Is there a relationship between gut microbiota and circulating metabolites?
Many circulating metabolites, such as HDL and VLDL lipoproteins, ketone bodies, amino acids and inflammatory markers, seem to be correlated to the composition of the gut microbiota.
About this article
The role of the gut microbiota has been demonstrated in many disorders (obesity, diabetes, etc.): metabolites and other microbial signals could affect the amount of circulating lipids, including triglycerides and HDL. Several studies have also established a link between gut microbiota and several amino acids implicated in diabetes and cardiovascular diseases. Building on progress in the field of metabolomics, a team has evaluated the relationship between gut microbiota and circulating metabolites. This was done via characterization of the metabolome (all metabolites) from 2,309 individuals from 2 prospective cohort studies (Rotterdam and LifeLines-DEEP). It emerged from this that a total of 32 bacterial groups were associated with certain circulating metabolites after adjusting for age, sex, body mass index (BMI) and medication (including lipid-lowering agents, proton pump inhibitors and metformin).
Microbiota and lipoproteins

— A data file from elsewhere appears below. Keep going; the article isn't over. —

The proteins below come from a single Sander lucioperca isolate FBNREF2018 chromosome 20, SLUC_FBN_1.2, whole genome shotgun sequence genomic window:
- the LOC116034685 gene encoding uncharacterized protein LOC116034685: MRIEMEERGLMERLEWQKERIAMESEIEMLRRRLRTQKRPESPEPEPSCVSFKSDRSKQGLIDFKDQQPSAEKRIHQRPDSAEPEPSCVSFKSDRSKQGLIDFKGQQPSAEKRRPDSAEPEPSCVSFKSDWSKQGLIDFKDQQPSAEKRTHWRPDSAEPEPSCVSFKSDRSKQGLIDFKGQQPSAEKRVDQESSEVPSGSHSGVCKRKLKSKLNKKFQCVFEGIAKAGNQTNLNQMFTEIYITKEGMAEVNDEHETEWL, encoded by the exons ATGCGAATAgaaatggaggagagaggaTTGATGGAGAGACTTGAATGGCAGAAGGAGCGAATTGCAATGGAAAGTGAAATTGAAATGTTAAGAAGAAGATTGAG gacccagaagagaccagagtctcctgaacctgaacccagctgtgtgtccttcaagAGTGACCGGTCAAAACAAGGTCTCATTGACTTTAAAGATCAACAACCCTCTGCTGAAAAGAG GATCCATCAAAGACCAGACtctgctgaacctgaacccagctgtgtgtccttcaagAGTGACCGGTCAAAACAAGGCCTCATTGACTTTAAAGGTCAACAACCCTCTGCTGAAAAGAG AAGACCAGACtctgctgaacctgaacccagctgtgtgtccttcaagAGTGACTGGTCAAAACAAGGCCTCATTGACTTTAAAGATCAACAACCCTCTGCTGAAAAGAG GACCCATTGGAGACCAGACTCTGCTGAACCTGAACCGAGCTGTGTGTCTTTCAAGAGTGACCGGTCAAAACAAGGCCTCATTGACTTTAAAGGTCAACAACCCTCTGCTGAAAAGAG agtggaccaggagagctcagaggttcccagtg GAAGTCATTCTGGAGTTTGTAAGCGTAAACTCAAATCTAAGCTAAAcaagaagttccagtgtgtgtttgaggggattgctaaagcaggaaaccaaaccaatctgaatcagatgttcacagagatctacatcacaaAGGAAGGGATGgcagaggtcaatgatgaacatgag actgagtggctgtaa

Among the 32 microbial taxa identified, 18 were associated with VLDL particles (associated in turn with metabolic and cardiac diseases, and type 2 diabetes), and 22 others with HDL particles (well known for their protective role), with, however, differences depending on the size of the HDL particles, suggesting that this class of lipoproteins is heterogeneous with respect to its metabolic functions and effects (protective or harmful). 13 microbial taxa–of which some are well known for their association with BMI (Christensenellaceae), others for their association with bile acid metabolism (Clostridiaceae 1), etc.–were associated with both VLDL and HDL particles. However, the unclear association between gut microbiota and LDL and (sidenote: Intermediate Density Lipoprotein ) * particles suggests there are different relationships depending on the class of lipoproteins. Finally, 15 bacterial groups, including the Ruminococcus gnavus group (sign of a less diverse gut microbiota and more present in patients with atherosclerosis), were associated with serum triglycerides.
Ketone bodies, amino acids, etc.
Associations were also reported between gut microbiota and:
• ketone bodies, notably acetates of short-chain fatty acids (SCFAs) produced by colonic bacteria which could promote metabolic syndrome.
• amino acids including isoleucine, associated with diabetes mellitus and cardiovascular diseases.
• acute phase inflammatory markers, notably glycoproteins implicated in inflammatory diseases and cancer, and associated with cardiovascular diseases.
According to the authors, the potential mechanisms by which gut microbiota could affect the amount of circulating lipids could implicate bile acids and SCFAs. If so, the gut microbiota could become a potential target for curative and preventive interventions.